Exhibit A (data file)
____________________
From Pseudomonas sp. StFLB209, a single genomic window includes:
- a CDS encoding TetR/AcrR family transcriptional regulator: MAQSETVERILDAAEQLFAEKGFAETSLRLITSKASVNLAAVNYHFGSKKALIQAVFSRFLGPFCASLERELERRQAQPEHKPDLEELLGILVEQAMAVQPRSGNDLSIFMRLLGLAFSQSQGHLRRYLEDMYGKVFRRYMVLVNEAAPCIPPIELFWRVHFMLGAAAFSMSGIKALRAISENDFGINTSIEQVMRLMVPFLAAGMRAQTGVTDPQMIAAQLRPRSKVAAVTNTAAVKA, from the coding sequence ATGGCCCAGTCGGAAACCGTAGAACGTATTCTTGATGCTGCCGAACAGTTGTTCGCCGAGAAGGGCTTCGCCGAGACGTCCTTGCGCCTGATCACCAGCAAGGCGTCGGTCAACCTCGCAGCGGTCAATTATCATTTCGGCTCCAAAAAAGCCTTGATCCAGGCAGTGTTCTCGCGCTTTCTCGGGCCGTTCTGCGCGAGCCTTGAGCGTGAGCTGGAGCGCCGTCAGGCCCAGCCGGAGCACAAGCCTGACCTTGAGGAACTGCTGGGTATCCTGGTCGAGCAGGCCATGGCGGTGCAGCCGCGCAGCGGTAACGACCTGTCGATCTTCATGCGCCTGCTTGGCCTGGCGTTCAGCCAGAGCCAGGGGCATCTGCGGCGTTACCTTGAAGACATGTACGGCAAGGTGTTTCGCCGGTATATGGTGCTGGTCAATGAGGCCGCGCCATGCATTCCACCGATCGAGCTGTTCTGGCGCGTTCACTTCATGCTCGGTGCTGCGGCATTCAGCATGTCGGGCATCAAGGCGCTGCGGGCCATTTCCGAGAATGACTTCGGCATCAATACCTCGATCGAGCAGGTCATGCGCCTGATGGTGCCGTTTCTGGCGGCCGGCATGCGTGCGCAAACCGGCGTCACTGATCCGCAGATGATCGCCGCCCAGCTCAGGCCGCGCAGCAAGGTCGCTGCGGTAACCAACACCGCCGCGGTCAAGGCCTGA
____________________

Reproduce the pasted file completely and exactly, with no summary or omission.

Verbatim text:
From Pseudomonas sp. StFLB209, a single genomic window includes:
- a CDS encoding TetR/AcrR family transcriptional regulator: MAQSETVERILDAAEQLFAEKGFAETSLRLITSKASVNLAAVNYHFGSKKALIQAVFSRFLGPFCASLERELERRQAQPEHKPDLEELLGILVEQAMAVQPRSGNDLSIFMRLLGLAFSQSQGHLRRYLEDMYGKVFRRYMVLVNEAAPCIPPIELFWRVHFMLGAAAFSMSGIKALRAISENDFGINTSIEQVMRLMVPFLAAGMRAQTGVTDPQMIAAQLRPRSKVAAVTNTAAVKA, from the coding sequence ATGGCCCAGTCGGAAACCGTAGAACGTATTCTTGATGCTGCCGAACAGTTGTTCGCCGAGAAGGGCTTCGCCGAGACGTCCTTGCGCCTGATCACCAGCAAGGCGTCGGTCAACCTCGCAGCGGTCAATTATCATTTCGGCTCCAAAAAAGCCTTGATCCAGGCAGTGTTCTCGCGCTTTCTCGGGCCGTTCTGCGCGAGCCTTGAGCGTGAGCTGGAGCGCCGTCAGGCCCAGCCGGAGCACAAGCCTGACCTTGAGGAACTGCTGGGTATCCTGGTCGAGCAGGCCATGGCGGTGCAGCCGCGCAGCGGTAACGACCTGTCGATCTTCATGCGCCTGCTTGGCCTGGCGTTCAGCCAGAGCCAGGGGCATCTGCGGCGTTACCTTGAAGACATGTACGGCAAGGTGTTTCGCCGGTATATGGTGCTGGTCAATGAGGCCGCGCCATGCATTCCACCGATCGAGCTGTTCTGGCGCGTTCACTTCATGCTCGGTGCTGCGGCATTCAGCATGTCGGGCATCAAGGCGCTGCGGGCCATTTCCGAGAATGACTTCGGCATCAATACCTCGATCGAGCAGGTCATGCGCCTGATGGTGCCGTTTCTGGCGGCCGGCATGCGTGCGCAAACCGGCGTCACTGATCCGCAGATGATCGCCGCCCAGCTCAGGCCGCGCAGCAAGGTCGCTGCGGTAACCAACACCGCCGCGGTCAAGGCCTGA